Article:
"We lost track of time, and Doumeki-kun missed the last train back to Tokyo," Himawari said, speaking slowly and carefully to avoid slurring. It wasn't the first time this had happened, but this was probably the most drunk she had been while phrasing her request that wasn't really a request. "So he'll be staying the night."
Tanaka opened her mouth in protest, but Sato levelled a look at her that made the younger girl just snap her mouth shut and put down her mug with a little more force than necessary.
"You know where the extra futon and blankets are," Sato said placidly. Tanaka fished a handful of marshmallows out of the half-open bag and stuffed them in her mouth, chewed furiously as if to keep herself from ranting, refusing to look at Doumeki. Himawari bid them both good night.
She spilled birdseed into the little turquoise dish by Tanpopo's perch. He chirped once, drowsily, and then tucked his head back underneath his wing. She and Doumeki undressed each other slowly as children just learning what clothes were, figuring out how to slip open buttons and loosen ribbons. They shed jackets and scarves and gloves and shoes and felt lighter with every moment, as if they were shedding themselves. Doumeki helped her pull on her nightgown, not even blinking at the sight of her in her slip, and she hung his suit jacket and his button down shirt - he had gotten on the train directly from work, as soon as the last class of the day was done - off the back of her only chair.
In the darkness, they breathed together, her and Doumeki and always, always one other person whose name never left her lips. He shifted his arms, she folded her knees. She held his hands in her own, absently; they were cold. His feet were warm though, in their thick socks, and she needed exactly one guess to figure out who had made knitted them. Later on, she wouldn't remember if she managed to murmur a drowsy "good night" before she fell asleep.
She woke up to find her own pale hands wrapped around Doumeki's throat. What surprised her, distantly, wasn't that her hands shook, but that they didn't. They were sure and steady and knew precisely what they were doing, just as well as Doumeki seemed to know. He looked up at her, not with fear or anger or panic, but with complete and open knowingness - with sadness, too, but also with something that may or may have not been love. She knew without having to ask that he was already forgiving her for this. They always did. And maybe that was the hardest thing of all, harder even than the curse itself.
When the shine left his eyes and his entire body fell still beneath her, she leaned forward. She had cut off her hair a long time ago; there was no need for the long curtain of hair to hide the scars crisscrossing her back as she changed for gym class, not anymore, since high school was over (but was it ever really over?). But there was still enough of her hair left to fall forward and brush his face as she very carefully angled her mouth against his. His lips were smooth and very warm, and she marvelled at how anyone who knew him for longer than five minutes could think of him as cold.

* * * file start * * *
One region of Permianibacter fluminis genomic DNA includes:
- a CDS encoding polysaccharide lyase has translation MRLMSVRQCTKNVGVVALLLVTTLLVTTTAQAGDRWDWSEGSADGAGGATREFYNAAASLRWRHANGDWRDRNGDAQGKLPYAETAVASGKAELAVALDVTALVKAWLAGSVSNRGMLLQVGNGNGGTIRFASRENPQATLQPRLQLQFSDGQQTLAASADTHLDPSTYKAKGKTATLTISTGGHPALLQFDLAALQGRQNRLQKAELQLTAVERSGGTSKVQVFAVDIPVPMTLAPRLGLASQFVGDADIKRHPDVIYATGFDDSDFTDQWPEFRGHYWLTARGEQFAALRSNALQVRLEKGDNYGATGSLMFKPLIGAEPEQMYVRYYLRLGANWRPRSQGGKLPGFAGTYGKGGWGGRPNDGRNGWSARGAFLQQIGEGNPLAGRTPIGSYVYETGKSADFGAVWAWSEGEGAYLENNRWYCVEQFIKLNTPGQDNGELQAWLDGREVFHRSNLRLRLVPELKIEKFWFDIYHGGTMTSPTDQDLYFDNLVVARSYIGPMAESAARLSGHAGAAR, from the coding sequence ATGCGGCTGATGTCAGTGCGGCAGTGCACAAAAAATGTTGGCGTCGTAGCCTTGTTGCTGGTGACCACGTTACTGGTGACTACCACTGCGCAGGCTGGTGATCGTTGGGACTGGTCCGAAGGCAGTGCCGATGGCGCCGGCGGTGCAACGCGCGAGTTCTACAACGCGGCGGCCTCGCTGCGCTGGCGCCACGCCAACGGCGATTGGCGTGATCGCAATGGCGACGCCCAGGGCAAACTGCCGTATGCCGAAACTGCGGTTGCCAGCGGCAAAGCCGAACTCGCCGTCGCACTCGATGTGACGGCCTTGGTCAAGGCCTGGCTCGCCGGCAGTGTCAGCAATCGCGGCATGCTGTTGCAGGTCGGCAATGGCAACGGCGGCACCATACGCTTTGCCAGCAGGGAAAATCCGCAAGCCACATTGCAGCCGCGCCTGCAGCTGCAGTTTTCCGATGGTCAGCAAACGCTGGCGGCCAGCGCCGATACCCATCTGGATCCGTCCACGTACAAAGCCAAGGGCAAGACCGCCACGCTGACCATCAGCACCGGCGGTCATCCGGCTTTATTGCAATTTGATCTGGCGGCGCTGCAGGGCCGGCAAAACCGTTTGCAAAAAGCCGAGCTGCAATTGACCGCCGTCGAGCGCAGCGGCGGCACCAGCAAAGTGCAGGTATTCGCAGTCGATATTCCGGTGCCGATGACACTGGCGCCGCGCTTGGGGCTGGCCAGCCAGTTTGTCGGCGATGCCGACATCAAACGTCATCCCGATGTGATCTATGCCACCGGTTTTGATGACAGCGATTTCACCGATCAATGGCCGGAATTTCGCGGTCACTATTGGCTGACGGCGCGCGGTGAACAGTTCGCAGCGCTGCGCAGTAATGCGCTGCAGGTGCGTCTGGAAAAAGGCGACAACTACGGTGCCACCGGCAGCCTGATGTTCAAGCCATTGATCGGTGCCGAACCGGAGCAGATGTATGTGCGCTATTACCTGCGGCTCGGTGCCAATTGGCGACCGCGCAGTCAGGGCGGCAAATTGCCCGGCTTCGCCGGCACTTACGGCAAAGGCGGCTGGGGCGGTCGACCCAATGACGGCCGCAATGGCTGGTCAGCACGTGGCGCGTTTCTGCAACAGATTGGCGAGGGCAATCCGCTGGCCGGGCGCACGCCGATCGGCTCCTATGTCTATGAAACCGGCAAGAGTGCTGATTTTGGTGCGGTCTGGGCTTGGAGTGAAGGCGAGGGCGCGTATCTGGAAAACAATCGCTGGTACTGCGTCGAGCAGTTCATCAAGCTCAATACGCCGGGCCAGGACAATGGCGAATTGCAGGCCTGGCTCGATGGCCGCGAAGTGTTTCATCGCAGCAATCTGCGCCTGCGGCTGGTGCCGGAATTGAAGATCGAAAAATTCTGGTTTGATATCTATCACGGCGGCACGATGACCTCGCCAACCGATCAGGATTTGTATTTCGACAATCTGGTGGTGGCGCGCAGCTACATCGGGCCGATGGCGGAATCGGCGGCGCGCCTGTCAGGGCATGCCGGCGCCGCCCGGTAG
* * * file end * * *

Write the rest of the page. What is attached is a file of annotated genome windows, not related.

Then she was opening his eyes and pushing the dead, doll-like weight of her now lifeless body off of her - off of Doumeki's body, rather. The Himawari-body looked very sad, really: too skinny and too pale, with a dark halo of curls that couldn't hide the thinness of the face it surrounded. A sad, empty body in a childish nightgown decorated with daisies. She had always been indifferent to it, her home for twenty long and mostly lonely (except for those brief bursts of happiness, so bright that they hurt her eyes) years, but now that she was free of it, she could find some charity for it, her poor abandoned flesh.
Still, she didn't bother to arrange the body, before she left. Let it look natural. Let Tanaka and Sato walk in, let them do the screaming and the crying and frantically try to breathe life into it again. She was glad to be done with it. Doumeki's body was large, calm, confident, and solid, balanced and grounded like tree roots, like mountains; she felt herself filling it out perfectly, without the blanks or gaps or cold numb spaces that she felt when inhabiting her own body.
With Doumeki's long, steady strides, she made her way to the train station, knowing that after this simple two hour train ride, she would walk into a shop that sometimes could and sometimes couldn't be seen, and that she would be able to sink into the touch of someone who existed for her almost entirely as a ghost; mourned and remembered and dreamed of and cherished, but impossible to meet in her real and waking and present life, except for a single day of the year that was always too slow in coming and over far too soon when it did. For Himawari, in Himawari's body, he could only exist for her as the thread of a voice saying I love you on the telephone, a sheet of paper trembling with ink, the tender friction of her gloved fingertips rubbing together, the sweetness of the strawberry at the heart of the mochi bursting on her tongue, as a shape filled in with the fragments of her flawed and flickering memory. But in Doumeki's body -